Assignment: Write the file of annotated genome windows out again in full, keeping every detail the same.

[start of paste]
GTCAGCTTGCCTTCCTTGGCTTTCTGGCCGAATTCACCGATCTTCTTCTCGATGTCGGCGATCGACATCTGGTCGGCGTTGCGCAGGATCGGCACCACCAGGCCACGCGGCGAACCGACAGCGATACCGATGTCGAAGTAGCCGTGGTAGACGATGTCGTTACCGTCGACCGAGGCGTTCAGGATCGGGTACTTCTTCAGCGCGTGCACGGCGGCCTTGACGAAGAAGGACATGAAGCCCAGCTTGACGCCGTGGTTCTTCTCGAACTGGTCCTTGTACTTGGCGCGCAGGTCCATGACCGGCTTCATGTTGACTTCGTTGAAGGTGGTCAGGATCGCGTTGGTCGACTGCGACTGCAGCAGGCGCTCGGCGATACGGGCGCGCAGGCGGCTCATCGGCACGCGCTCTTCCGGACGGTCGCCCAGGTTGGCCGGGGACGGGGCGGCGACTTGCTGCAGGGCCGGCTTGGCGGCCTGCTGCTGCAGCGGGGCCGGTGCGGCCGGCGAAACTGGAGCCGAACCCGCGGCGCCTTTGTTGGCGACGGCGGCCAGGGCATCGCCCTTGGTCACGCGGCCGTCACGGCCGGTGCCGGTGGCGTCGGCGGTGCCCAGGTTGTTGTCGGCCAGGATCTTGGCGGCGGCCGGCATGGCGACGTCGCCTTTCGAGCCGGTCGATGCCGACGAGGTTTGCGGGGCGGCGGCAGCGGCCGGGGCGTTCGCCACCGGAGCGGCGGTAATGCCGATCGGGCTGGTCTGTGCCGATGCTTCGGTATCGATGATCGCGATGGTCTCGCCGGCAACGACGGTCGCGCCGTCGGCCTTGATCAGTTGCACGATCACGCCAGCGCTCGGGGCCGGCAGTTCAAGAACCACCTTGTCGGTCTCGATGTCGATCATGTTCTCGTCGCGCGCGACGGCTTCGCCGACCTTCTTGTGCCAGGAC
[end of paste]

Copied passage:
GTCAGCTTGCCTTCCTTGGCTTTCTGGCCGAATTCACCGATCTTCTTCTCGATGTCGGCGATCGACATCTGGTCGGCGTTGCGCAGGATCGGCACCACCAGGCCACGCGGCGAACCGACAGCGATACCGATGTCGAAGTAGCCGTGGTAGACGATGTCGTTACCGTCGACCGAGGCGTTCAGGATCGGGTACTTCTTCAGCGCGTGCACGGCGGCCTTGACGAAGAAGGACATGAAGCCCAGCTTGACGCCGTGGTTCTTCTCGAACTGGTCCTTGTACTTGGCGCGCAGGTCCATGACCGGCTTCATGTTGACTTCGTTGAAGGTGGTCAGGATCGCGTTGGTCGACTGCGACTGCAGCAGGCGCTCGGCGATACGGGCGCGCAGGCGGCTCATCGGCACGCGCTCTTCCGGACGGTCGCCCAGGTTGGCCGGGGACGGGGCGGCGACTTGCTGCAGGGCCGGCTTGGCGGCCTGCTGCTGCAGCGGGGCCGGTGCGGCCGGCGAAACTGGAGCCGAACCCGCGGCGCCTTTGTTGGCGACGGCGGCCAGGGCATCGCCCTTGGTCACGCGGCCGTCACGGCCGGTGCCGGTGGCGTCGGCGGTGCCCAGGTTGTTGTCGGCCAGGATCTTGGCGGCGGCCGGCATGGCGACGTCGCCTTTCGAGCCGGTCGATGCCGACGAGGTTTGCGGGGCGGCGGCAGCGGCCGGGGCGTTCGCCACCGGAGCGGCGGTAATGCCGATCGGGCTGGTCTGTGCCGATGCTTCGGTATCGATGATCGCGATGGTCTCGCCGGCAACGACGGTCGCGCCGTCGGCCTTGATCAGTTGCACGATCACGCCAGCGCTCGGGGCCGGCAGTTCAAGAACCACCTTGTCGGTCTCGATGTCGATCATGTTCTCGTCGCGCGCGACGGCTTCGCCGACCTTCTTGTGCCAGGAC